The Shmooze

Governor Cuomo Raises Alarm About Anti-Semitism at Wiesenthal Dinner

By Masha Leon

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In what was its most successful event, the October 16 Simon Wiesenthal Center’s Humanitarian Award dinner at the Waldorf-Astoria raised a whopping $1.6 million.

Dinner chair Nelson Peltz introduced the Center’s Distinguished Service Award recipient —New York State Governor Andrew Cuomo who good humouredly led off with: “When Nelson [told me] ‘I didn’t vote for you,’ I thought it was a joke. He wasn’t kidding.” Cuomo touted Peltz, CEO and founding partner of Trian Fund Management LLP, as “an icon of the American dream, a great American and New Yorker, a great philanthropist.”

Touting the Wiesenthal Center as “a living memorial to the memory of a great man — Simon Wiesenthal — who died eight years ago at the age of 96, sixty years after his liberation,” Cuomo said: “Now some will say that the Center’s mission is complete.” Apropos the emergence of anti-Semitism worldwide, Cuomo cited incidents in France when “last month a group of Jews were attacked by a gang of teenagers…in Spain two months ago…’Adolf Hitler was right’ was painted across a bullfight arena…. It is very much a real threat in the world we live in…. So Simon Wiesenthal was right and you are right to be here this evening. We need a strong Israel and we need a strong America…working hand-in-glove because they are the bulwarks for democracy on this globe.”

Karen Leon
Nelson Peltz, Governor Andrew Cuomo, Rabbi Marvin Hier

“Anti-Semitism around the world has never been stronger and more dangerous,” Rabbi Marvin Hier, founder and dean of the Simon Wiesenthal Center, declared. His documented scroll of statistics included: “an estimated 150 million Europeans harbor anti-Jewish sentiments…. Seventy years after the Holocaust, in the same country that initiated the Holocaust, a study showed that 20% of Germans living today are anti-Semitic.”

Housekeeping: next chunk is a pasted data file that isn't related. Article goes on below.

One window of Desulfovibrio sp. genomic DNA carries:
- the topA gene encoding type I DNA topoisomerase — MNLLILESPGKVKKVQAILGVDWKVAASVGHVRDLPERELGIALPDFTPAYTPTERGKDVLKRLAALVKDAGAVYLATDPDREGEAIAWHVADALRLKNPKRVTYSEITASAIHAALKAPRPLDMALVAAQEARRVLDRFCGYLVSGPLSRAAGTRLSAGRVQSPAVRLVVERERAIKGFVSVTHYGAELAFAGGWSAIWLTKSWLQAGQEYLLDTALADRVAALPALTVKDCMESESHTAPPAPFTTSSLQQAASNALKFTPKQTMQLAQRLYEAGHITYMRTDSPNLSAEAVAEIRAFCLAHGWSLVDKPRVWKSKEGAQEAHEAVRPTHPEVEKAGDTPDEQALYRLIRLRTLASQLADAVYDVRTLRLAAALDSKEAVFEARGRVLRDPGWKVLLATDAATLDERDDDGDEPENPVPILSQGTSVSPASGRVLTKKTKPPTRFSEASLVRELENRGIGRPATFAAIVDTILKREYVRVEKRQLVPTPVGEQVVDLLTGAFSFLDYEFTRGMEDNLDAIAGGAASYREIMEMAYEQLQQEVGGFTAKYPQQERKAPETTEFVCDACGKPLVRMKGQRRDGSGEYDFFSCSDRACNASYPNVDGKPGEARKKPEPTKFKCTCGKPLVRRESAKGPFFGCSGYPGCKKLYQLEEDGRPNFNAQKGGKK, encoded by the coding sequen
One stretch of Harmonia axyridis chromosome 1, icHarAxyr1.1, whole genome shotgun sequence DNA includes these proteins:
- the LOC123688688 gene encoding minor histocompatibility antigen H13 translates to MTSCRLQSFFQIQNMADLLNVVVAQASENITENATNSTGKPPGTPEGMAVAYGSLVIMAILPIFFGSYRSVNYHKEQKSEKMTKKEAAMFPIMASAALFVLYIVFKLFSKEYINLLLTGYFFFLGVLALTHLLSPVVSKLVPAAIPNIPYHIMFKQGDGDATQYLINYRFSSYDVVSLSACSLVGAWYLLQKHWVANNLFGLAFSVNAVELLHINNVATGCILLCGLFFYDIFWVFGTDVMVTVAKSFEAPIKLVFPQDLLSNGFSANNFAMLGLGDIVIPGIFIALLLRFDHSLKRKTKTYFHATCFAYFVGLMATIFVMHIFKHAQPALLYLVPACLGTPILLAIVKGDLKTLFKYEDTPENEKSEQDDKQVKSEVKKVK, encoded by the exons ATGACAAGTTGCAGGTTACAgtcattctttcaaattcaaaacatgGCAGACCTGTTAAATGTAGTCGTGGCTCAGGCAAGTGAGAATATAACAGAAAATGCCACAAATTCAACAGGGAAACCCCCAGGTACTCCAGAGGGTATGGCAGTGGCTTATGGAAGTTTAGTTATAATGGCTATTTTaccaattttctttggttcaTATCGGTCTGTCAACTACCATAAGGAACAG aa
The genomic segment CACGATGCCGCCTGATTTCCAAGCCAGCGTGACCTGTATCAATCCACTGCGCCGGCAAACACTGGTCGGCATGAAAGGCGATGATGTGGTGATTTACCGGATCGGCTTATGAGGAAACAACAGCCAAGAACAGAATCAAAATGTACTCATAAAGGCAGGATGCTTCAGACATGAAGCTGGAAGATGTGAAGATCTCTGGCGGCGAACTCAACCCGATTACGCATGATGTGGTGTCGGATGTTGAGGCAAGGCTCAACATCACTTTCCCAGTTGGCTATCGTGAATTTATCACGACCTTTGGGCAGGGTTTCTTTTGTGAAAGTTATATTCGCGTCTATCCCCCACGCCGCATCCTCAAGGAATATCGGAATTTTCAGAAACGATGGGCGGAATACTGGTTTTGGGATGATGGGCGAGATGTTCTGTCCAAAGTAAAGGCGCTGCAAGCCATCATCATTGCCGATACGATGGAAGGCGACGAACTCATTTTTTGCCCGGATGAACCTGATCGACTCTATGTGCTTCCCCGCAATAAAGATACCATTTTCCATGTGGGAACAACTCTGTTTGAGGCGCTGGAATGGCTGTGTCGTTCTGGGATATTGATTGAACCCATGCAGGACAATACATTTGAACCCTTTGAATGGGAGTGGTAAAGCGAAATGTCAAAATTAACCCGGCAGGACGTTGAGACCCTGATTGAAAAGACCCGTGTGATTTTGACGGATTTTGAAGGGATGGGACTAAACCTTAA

Speaking with the help of an interpreter, 86-year old Medal of Honor recipient Czeslawa Zak — who was a young girl in Warsaw when her parents helped harbor 14 Jews from 1940-1944 — played down her family’s heroism. The family was designated as Righteous Gentiles at Yad Vashem. During the reception I got to chat with Ambassador Yehuda Avner author and star of the Moriah Film documentary “The Prime Ministers” and shared some pre-war Warsaw memories with Zak, who joined me in singing Polish folk songs.

Keynote speaker Vernon Jordan Jr. Senior Managing Director, Lazard presented the 2013 Simon Wiesenthal Center Humanitarian Award to Kenneth Jacobs, Chairman and CEO, Lazard.

The Wiesenthal’s newly opened exhibit/installation in Los Angeles in memory of Anne Frank brought back my 1982 visit to the Anne Frank house where we chanced on an elderly British couple musing: “One wonders if it really happened?” I retorted: “Does one also wonder about the London Blitz?” They apologized. “Yes. Yes. It must have happened.” In Litvishn Yiddish I asked an elderly German woman [from Aachen] with granddaughter in tow, why she came. In German she replied: “My neighbors, my friends, they were taken away in the night to Theriesenstadt…” Tearfully she added: “Ach ja! She needs to know this.”


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